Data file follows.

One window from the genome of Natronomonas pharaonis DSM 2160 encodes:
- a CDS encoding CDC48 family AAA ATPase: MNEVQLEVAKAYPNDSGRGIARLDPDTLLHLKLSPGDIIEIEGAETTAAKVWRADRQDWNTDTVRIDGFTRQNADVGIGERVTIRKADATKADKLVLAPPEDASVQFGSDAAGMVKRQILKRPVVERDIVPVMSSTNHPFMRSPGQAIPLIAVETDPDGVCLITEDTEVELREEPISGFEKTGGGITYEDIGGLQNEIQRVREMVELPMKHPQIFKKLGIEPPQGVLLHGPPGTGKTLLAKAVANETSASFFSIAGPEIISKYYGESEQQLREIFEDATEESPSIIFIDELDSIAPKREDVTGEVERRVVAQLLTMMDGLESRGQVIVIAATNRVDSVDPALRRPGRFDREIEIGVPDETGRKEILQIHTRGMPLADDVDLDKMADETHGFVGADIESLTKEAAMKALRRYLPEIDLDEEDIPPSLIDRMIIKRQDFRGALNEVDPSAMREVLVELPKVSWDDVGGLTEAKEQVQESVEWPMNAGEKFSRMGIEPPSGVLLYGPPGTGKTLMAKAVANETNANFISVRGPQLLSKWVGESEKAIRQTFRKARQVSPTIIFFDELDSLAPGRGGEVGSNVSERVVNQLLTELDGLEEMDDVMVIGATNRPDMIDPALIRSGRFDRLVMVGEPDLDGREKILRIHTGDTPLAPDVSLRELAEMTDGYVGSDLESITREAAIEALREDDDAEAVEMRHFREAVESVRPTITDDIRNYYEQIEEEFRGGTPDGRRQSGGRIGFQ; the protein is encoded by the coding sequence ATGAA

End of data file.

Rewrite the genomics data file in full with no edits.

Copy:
One window from the genome of Natronomonas pharaonis DSM 2160 encodes:
- a CDS encoding CDC48 family AAA ATPase: MNEVQLEVAKAYPNDSGRGIARLDPDTLLHLKLSPGDIIEIEGAETTAAKVWRADRQDWNTDTVRIDGFTRQNADVGIGERVTIRKADATKADKLVLAPPEDASVQFGSDAAGMVKRQILKRPVVERDIVPVMSSTNHPFMRSPGQAIPLIAVETDPDGVCLITEDTEVELREEPISGFEKTGGGITYEDIGGLQNEIQRVREMVELPMKHPQIFKKLGIEPPQGVLLHGPPGTGKTLLAKAVANETSASFFSIAGPEIISKYYGESEQQLREIFEDATEESPSIIFIDELDSIAPKREDVTGEVERRVVAQLLTMMDGLESRGQVIVIAATNRVDSVDPALRRPGRFDREIEIGVPDETGRKEILQIHTRGMPLADDVDLDKMADETHGFVGADIESLTKEAAMKALRRYLPEIDLDEEDIPPSLIDRMIIKRQDFRGALNEVDPSAMREVLVELPKVSWDDVGGLTEAKEQVQESVEWPMNAGEKFSRMGIEPPSGVLLYGPPGTGKTLMAKAVANETNANFISVRGPQLLSKWVGESEKAIRQTFRKARQVSPTIIFFDELDSLAPGRGGEVGSNVSERVVNQLLTELDGLEEMDDVMVIGATNRPDMIDPALIRSGRFDRLVMVGEPDLDGREKILRIHTGDTPLAPDVSLRELAEMTDGYVGSDLESITREAAIEALREDDDAEAVEMRHFREAVESVRPTITDDIRNYYEQIEEEFRGGTPDGRRQSGGRIGFQ; the protein is encoded by the coding sequence ATGAA